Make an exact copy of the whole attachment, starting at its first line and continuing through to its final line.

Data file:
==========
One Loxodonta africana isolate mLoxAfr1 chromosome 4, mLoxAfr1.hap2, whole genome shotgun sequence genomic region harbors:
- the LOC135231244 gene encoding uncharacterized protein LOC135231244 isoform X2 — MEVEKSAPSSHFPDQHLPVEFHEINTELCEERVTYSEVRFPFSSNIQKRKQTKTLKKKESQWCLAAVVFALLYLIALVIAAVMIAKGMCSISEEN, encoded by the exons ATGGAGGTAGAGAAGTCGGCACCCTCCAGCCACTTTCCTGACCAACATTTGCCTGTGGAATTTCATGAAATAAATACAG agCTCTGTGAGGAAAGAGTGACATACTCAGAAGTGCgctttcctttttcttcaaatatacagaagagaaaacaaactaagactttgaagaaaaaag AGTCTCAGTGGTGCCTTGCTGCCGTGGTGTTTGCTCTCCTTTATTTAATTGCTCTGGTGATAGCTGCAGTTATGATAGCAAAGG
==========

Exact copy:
One Loxodonta africana isolate mLoxAfr1 chromosome 4, mLoxAfr1.hap2, whole genome shotgun sequence genomic region harbors:
- the LOC135231244 gene encoding uncharacterized protein LOC135231244 isoform X2 — MEVEKSAPSSHFPDQHLPVEFHEINTELCEERVTYSEVRFPFSSNIQKRKQTKTLKKKESQWCLAAVVFALLYLIALVIAAVMIAKGMCSISEEN, encoded by the exons ATGGAGGTAGAGAAGTCGGCACCCTCCAGCCACTTTCCTGACCAACATTTGCCTGTGGAATTTCATGAAATAAATACAG agCTCTGTGAGGAAAGAGTGACATACTCAGAAGTGCgctttcctttttcttcaaatatacagaagagaaaacaaactaagactttgaagaaaaaag AGTCTCAGTGGTGCCTTGCTGCCGTGGTGTTTGCTCTCCTTTATTTAATTGCTCTGGTGATAGCTGCAGTTATGATAGCAAAGG